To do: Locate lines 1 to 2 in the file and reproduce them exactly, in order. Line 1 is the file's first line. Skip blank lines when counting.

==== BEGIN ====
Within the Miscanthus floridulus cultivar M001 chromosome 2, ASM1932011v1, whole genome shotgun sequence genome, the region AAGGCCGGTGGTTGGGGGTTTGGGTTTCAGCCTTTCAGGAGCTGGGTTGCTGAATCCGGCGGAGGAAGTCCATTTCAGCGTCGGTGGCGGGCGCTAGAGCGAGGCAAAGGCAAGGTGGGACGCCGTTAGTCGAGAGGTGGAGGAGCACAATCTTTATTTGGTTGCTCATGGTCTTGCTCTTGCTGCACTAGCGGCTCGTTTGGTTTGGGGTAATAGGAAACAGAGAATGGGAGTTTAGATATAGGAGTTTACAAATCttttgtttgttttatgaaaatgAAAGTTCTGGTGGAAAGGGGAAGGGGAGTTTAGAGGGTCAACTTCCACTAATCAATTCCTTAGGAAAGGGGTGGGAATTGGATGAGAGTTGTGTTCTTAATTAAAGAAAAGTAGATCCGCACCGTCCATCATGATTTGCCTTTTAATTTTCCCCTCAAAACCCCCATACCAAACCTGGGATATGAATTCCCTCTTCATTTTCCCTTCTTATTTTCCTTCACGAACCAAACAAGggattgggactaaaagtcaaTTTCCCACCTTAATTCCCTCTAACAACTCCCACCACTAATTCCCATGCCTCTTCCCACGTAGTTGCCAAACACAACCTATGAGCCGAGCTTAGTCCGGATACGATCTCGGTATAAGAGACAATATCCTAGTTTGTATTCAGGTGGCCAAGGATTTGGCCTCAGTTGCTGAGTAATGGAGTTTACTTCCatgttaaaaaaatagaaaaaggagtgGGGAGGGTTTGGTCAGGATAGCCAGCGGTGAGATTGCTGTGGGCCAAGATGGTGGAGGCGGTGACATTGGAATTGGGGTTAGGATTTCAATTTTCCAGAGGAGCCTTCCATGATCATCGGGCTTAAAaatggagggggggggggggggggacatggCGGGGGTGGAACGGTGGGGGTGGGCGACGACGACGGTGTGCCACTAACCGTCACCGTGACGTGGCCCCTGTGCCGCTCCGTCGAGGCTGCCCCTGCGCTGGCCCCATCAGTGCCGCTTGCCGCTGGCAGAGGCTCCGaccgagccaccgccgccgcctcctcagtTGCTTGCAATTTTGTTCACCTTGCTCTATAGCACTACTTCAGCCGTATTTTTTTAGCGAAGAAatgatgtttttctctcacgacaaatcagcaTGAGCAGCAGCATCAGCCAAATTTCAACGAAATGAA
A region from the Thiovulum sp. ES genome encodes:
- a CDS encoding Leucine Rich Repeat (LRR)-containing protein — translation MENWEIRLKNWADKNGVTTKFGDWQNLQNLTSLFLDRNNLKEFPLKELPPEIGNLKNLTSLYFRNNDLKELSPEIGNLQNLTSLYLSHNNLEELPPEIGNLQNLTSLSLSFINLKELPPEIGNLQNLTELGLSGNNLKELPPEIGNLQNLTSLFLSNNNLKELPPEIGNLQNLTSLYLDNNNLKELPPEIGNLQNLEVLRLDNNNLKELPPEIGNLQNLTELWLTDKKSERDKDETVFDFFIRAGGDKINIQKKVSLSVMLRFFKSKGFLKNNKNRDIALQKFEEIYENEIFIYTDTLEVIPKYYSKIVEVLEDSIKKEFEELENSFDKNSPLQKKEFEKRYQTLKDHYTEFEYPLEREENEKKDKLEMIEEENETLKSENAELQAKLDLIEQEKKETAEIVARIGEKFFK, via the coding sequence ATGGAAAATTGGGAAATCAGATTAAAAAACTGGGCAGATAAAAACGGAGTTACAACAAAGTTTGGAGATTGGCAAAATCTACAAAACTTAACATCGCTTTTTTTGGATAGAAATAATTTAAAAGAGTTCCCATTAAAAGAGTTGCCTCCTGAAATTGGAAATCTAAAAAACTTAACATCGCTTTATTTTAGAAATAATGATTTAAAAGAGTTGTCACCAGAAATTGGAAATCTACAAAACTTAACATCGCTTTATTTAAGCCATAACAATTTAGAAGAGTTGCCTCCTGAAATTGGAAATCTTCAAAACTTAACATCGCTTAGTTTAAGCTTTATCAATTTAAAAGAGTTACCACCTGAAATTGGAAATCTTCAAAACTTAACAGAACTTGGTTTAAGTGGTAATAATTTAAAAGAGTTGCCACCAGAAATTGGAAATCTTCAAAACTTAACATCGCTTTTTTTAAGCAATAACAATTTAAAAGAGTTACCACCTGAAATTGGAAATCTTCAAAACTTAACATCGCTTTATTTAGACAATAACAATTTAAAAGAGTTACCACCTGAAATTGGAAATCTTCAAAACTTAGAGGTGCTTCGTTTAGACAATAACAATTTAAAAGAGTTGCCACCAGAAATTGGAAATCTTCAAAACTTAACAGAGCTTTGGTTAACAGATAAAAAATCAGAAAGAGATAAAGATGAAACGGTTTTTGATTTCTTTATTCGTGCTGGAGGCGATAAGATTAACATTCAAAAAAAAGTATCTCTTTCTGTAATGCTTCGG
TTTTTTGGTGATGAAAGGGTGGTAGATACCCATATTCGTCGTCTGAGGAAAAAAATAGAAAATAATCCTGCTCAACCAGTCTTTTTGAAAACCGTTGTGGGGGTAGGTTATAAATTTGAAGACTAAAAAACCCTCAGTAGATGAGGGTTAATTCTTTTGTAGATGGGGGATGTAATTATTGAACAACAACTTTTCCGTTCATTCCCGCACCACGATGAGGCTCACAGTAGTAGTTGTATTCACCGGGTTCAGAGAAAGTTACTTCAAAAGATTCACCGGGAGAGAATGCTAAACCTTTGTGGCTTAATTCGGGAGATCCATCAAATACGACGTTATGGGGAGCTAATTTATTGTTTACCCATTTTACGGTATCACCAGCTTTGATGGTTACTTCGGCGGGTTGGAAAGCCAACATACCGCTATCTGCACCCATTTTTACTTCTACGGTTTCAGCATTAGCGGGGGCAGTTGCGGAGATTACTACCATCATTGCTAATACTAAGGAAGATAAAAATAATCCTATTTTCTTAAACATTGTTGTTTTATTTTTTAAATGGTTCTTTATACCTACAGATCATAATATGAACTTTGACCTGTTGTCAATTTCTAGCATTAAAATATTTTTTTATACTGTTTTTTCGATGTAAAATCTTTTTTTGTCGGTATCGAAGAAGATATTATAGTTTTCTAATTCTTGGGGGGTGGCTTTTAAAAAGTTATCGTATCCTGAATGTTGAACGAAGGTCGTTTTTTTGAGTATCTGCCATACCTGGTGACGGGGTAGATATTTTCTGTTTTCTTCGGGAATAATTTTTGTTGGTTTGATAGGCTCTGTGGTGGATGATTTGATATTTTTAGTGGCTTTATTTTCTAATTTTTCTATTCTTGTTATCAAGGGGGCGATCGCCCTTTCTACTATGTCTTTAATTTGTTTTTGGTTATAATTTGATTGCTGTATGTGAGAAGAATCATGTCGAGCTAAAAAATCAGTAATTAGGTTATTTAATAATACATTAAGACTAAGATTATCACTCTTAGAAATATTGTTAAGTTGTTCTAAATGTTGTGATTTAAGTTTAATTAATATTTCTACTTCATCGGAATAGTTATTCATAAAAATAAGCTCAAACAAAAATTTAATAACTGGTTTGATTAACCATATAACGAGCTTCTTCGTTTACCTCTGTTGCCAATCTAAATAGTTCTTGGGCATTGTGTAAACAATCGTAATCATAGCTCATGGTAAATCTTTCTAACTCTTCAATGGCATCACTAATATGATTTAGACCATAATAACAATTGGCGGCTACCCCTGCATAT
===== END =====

Within the Miscanthus floridulus cultivar M001 chromosome 2, ASM1932011v1, whole genome shotgun sequence genome, the region AAGGCCGGTGGTTGGGGGTTTGGGTTTCAGCCTTTCAGGAGCTGGGTTGCTGAATCCGGCGGAGGAAGTCCATTTCAGCGTCGGTGGCGGGCGCTAGAGCGAGGCAAAGGCAAGGTGGGACGCCGTTAGTCGAGAGGTGGAGGAGCACAATCTTTATTTGGTTGCTCATGGTCTTGCTCTTGCTGCACTAGCGGCTCGTTTGGTTTGGGGTAATAGGAAACAGAGAATGGGAGTTTAGATATAGGAGTTTACAAATCttttgtttgttttatgaaaatgAAAGTTCTGGTGGAAAGGGGAAGGGGAGTTTAGAGGGTCAACTTCCACTAATCAATTCCTTAGGAAAGGGGTGGGAATTGGATGAGAGTTGTGTTCTTAATTAAAGAAAAGTAGATCCGCACCGTCCATCATGATTTGCCTTTTAATTTTCCCCTCAAAACCCCCATACCAAACCTGGGATATGAATTCCCTCTTCATTTTCCCTTCTTATTTTCCTTCACGAACCAAACAAGggattgggactaaaagtcaaTTTCCCACCTTAATTCCCTCTAACAACTCCCACCACTAATTCCCATGCCTCTTCCCACGTAGTTGCCAAACACAACCTATGAGCCGAGCTTAGTCCGGATACGATCTCGGTATAAGAGACAATATCCTAGTTTGTATTCAGGTGGCCAAGGATTTGGCCTCAGTTGCTGAGTAATGGAGTTTACTTCCatgttaaaaaaatagaaaaaggagtgGGGAGGGTTTGGTCAGGATAGCCAGCGGTGAGATTGCTGTGGGCCAAGATGGTGGAGGCGGTGACATTGGAATTGGGGTTAGGATTTCAATTTTCCAGAGGAGCCTTCCATGATCATCGGGCTTAAAaatggagggggggggggggggggacatggCGGGGGTGGAACGGTGGGGGTGGGCGACGACGACGGTGTGCCACTAACCGTCACCGTGACGTGGCCCCTGTGCCGCTCCGTCGAGGCTGCCCCTGCGCTGGCCCCATCAGTGCCGCTTGCCGCTGGCAGAGGCTCCGaccgagccaccgccgccgcctcctcagtTGCTTGCAATTTTGTTCACCTTGCTCTATAGCACTACTTCAGCCGTATTTTTTTAGCGAAGAAatgatgtttttctctcacgacaaatcagcaTGAGCAGCAGCATCAGCCAAATTTCAACGAAATGAA
A region from the Thiovulum sp. ES genome encodes: